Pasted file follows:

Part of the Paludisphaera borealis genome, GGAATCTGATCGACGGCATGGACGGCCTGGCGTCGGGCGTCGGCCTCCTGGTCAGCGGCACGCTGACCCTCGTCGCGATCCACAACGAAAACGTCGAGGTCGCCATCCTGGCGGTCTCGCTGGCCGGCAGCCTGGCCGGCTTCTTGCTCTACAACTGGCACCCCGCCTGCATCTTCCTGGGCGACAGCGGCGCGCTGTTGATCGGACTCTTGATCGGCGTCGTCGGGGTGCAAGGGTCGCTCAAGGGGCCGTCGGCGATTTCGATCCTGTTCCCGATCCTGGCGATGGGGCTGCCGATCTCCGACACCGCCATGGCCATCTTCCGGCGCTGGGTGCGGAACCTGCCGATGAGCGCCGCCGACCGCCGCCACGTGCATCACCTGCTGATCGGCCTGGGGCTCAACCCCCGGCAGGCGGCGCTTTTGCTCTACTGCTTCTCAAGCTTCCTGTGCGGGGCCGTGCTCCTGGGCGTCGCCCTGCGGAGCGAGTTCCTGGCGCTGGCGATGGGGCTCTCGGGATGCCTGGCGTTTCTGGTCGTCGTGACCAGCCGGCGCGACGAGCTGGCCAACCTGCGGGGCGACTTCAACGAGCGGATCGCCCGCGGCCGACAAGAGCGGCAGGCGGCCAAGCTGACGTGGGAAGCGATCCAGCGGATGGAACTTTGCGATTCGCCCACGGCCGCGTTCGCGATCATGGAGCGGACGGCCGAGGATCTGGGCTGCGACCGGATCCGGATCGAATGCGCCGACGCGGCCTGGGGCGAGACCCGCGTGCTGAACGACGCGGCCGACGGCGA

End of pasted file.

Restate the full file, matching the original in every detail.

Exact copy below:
Part of the Paludisphaera borealis genome, GGAATCTGATCGACGGCATGGACGGCCTGGCGTCGGGCGTCGGCCTCCTGGTCAGCGGCACGCTGACCCTCGTCGCGATCCACAACGAAAACGTCGAGGTCGCCATCCTGGCGGTCTCGCTGGCCGGCAGCCTGGCCGGCTTCTTGCTCTACAACTGGCACCCCGCCTGCATCTTCCTGGGCGACAGCGGCGCGCTGTTGATCGGACTCTTGATCGGCGTCGTCGGGGTGCAAGGGTCGCTCAAGGGGCCGTCGGCGATTTCGATCCTGTTCCCGATCCTGGCGATGGGGCTGCCGATCTCCGACACCGCCATGGCCATCTTCCGGCGCTGGGTGCGGAACCTGCCGATGAGCGCCGCCGACCGCCGCCACGTGCATCACCTGCTGATCGGCCTGGGGCTCAACCCCCGGCAGGCGGCGCTTTTGCTCTACTGCTTCTCAAGCTTCCTGTGCGGGGCCGTGCTCCTGGGCGTCGCCCTGCGGAGCGAGTTCCTGGCGCTGGCGATGGGGCTCTCGGGATGCCTGGCGTTTCTGGTCGTCGTGACCAGCCGGCGCGACGAGCTGGCCAACCTGCGGGGCGACTTCAACGAGCGGATCGCCCGCGGCCGACAAGAGCGGCAGGCGGCCAAGCTGACGTGGGAAGCGATCCAGCGGATGGAACTTTGCGATTCGCCCACGGCCGCGTTCGCGATCATGGAGCGGACGGCCGAGGATCTGGGCTGCGACCGGATCCGGATCGAATGCGCCGACGCGGCCTGGGGCGAGACCCGCGTGCTGAACGACGCGGCCGACGGCGA